After some thought I had to admit my reasons for being against gun ownership were also motivated by fear. I have never heard of a case of crime thwarted by a gun owned by a private citizen in my neck of the woods. I have however, met far too many grieving people whose loved ones used a gun on themselves in a fit of despair or self-loathing. They had no chance to change their minds and call an ambulance. (When I was going through the hell of depression I could easily have been one of them if my husband had kept guns.)

I know regretful families, in agony, now raising children who shot their little sisters or favourite cousins while playing with a temporarily unguarded firearm. A friend’s son once shot our boy at point blank range in the chest with a beebee gun while the rest of us chatted over dessert inside. (He thought it wasn’t loaded.) It caught a rib, and I thank God with all my heart that it wasn’t a more powerful weapon.

We also have a family member who was accosted in her bedroom by an intruder who had already found her handgun. It did not turn out well for her.

My rejection of guns designed to kill people (and not just for hunting purposes where people actually depend on wild game) is based on experience, but it is indeed, based on fear.

When I was a kid I knew it was dangerous to get between Grandpa and the late news on TV (and not because he had a gun). In fact he had been an unarmed security guard for a meat packing plant for 25 years. I never realized until he was suffering from dementia that he spent every one of those 25 years in fear. Grandma had promised not to put him in “the home” but when he started sleeping with knives under the pillow and bats under the bed she had no choice. Sometimes in his confusion he mistook her for a burglar. Nothing is more dangerous than a cornered, confused, fearful person with a weapon.

The news Grandpa watched was usually the same news he had seen at six o’clock, but nothing interrupted his late night news. I think it made him feel more in control somehow to keep on top of what was happening outside his locked doors. The difference between then and now is that the news then was mostly local news and included reports of milk chute coin thefts and fender benders. Now the news plays all day and night and includes detailed footage of horrendous crime from around the world and can seem as threatening as if blood was flowing in our own neighbourhoods. The fear ante has gone up.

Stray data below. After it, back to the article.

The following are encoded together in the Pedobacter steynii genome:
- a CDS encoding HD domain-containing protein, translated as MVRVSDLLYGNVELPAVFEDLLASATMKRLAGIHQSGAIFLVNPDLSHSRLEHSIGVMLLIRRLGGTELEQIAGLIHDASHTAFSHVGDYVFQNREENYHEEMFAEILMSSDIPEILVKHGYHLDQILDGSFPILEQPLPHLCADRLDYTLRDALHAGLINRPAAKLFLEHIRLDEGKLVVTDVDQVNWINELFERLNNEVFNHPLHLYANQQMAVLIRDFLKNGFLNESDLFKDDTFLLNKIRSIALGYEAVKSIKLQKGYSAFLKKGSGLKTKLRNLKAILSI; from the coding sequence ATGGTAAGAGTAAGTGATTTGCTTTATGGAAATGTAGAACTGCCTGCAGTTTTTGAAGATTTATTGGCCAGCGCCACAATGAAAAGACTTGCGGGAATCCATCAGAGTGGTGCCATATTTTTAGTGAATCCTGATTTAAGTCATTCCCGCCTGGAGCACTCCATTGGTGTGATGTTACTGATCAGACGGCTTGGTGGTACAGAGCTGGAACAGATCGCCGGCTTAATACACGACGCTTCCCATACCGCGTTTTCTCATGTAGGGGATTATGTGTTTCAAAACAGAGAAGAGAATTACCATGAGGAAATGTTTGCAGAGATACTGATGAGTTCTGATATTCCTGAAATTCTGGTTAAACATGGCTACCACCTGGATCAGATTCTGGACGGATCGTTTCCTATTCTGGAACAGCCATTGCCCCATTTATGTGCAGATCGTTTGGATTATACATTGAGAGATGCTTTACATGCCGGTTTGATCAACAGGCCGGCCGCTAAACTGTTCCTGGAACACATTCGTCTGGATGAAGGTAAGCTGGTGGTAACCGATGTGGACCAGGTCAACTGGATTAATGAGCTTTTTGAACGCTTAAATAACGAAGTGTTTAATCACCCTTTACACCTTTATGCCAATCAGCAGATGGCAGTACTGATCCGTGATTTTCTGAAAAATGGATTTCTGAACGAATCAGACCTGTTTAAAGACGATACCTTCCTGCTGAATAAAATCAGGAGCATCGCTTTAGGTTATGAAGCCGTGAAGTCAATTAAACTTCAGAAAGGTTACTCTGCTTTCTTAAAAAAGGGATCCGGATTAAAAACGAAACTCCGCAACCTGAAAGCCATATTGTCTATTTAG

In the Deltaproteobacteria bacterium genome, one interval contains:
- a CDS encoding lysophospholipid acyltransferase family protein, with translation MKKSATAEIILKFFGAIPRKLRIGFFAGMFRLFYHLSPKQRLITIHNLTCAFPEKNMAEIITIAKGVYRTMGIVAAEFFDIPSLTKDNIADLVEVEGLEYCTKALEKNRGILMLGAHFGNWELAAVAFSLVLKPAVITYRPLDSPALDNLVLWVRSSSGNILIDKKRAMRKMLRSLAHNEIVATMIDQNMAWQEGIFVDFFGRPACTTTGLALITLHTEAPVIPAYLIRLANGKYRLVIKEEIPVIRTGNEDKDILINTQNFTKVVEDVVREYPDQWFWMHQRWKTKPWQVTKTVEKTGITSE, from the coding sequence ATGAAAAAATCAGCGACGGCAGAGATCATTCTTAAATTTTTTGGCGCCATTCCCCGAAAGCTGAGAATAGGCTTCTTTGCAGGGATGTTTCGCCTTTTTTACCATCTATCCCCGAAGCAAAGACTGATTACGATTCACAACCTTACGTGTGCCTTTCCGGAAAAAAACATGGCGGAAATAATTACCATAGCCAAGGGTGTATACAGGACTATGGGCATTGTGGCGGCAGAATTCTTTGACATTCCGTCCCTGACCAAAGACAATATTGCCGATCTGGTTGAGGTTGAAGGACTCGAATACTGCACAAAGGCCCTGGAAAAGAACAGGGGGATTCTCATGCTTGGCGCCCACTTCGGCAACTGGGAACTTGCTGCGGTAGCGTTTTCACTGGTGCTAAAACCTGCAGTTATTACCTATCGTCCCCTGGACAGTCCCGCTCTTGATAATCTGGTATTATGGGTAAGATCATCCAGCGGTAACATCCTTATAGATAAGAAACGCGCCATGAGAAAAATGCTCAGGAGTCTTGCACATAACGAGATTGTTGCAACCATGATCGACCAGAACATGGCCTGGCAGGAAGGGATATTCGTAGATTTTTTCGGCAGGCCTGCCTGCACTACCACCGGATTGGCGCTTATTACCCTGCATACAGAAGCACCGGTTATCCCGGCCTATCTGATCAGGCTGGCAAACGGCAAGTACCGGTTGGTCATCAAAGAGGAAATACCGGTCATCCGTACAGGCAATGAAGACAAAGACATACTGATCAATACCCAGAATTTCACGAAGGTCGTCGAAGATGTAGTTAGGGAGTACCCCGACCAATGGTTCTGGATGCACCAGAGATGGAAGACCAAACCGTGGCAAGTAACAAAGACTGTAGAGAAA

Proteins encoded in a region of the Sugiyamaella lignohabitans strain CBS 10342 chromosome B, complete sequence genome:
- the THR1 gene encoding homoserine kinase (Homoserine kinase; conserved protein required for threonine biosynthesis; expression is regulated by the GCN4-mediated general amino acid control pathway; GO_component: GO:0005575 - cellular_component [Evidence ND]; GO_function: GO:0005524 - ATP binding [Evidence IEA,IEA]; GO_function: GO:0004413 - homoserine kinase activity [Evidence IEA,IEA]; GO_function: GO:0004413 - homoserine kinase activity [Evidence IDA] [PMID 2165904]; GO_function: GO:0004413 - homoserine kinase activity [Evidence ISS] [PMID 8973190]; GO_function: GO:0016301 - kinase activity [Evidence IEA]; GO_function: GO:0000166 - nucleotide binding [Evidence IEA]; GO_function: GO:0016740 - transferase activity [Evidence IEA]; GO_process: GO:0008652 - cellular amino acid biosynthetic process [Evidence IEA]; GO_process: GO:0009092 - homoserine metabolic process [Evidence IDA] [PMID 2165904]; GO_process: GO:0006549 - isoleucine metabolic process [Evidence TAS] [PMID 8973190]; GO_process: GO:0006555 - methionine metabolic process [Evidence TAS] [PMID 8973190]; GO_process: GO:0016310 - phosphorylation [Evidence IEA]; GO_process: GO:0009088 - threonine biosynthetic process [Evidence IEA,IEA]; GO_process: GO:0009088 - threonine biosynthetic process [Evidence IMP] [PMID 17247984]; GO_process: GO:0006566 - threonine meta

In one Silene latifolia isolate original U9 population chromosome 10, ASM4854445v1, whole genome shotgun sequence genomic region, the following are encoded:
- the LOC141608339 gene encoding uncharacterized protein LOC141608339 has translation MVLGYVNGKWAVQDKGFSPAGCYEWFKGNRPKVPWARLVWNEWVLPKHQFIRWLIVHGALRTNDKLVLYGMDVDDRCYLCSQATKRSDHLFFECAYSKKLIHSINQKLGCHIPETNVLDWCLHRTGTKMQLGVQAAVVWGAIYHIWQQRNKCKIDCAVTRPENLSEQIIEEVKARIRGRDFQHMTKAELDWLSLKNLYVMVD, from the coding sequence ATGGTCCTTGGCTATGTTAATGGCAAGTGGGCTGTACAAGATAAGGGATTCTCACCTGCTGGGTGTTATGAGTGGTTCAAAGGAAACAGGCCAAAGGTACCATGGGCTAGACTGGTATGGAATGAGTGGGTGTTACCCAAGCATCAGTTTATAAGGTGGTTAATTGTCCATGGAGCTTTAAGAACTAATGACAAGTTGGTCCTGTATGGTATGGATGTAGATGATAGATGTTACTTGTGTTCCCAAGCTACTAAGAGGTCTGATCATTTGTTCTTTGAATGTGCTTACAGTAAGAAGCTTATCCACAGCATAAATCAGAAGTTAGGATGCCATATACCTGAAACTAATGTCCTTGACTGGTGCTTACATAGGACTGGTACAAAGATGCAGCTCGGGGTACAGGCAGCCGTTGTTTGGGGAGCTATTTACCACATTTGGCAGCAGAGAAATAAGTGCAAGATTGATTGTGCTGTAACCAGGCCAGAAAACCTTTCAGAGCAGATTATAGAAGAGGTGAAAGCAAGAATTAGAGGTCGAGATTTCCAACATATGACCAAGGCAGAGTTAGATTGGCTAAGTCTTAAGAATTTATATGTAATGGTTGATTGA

Then there are all the talking heads, prophesying  fiasco  and speculating ”unsubstantiated reports.” Their amplifiers, the social media, can spread fear, rumour and conspiracy theories that go around as rapidly as winter cold germs in a kindergarten.

But what does fear feed on? Well, bad guys, of course, but I wonder if, deep down, one of our greatest fears is that other people will treat us the way we have treated them. I wonder if the secret hates we harbour in our hearts, or the unspoken guilt over the innocents killed by “collateral damage,” or the third world labourers we have exploited to maintain “our way of life”, or even the people we have cut off in traffic or sold shoddy goods to, give fear something to grow on.  I wonder of the god we created in our own image, the vengeful and punishing god-helps-those-who-help-themselves god, is unreliable, if our distrust of ourselves and disappointment in the many fathers who left this generation to fend for themselves, is projected onto him as well.  (The statement, “God helps those who help themselves is not in the Bible; in fact it teaches quite the opposite.)

One person told me recently that although he thinks children should be taught the Bible in school, and all teachers (whether they disdain faith in God or not) should be required to lead prayers to him anyway (as if the kids won’t pick up that attitude), “when all else fails” he has a gun and knows how to use it -and he intends to teach his kids too. I’ve got to wonder if making preparation for the failure of his god to meet his needs speaks more loudly than all the prayers in school ever will and he is teaching his children more about fear than faith.

Perhaps it is too late to turn our swords into plowshares. Perhaps the only thing that will deter fearful people with weapons is more fearful people aiming equally powerful weapons back at them. Perhaps there is no way out of this stand-off.

But perhaps, this is what this season is all about. Perhaps the message that the angels gave the terrified shepherds is what we need to hear most.

“Fear not! For I bring you news of great joy. A Saviour has been born –for you.”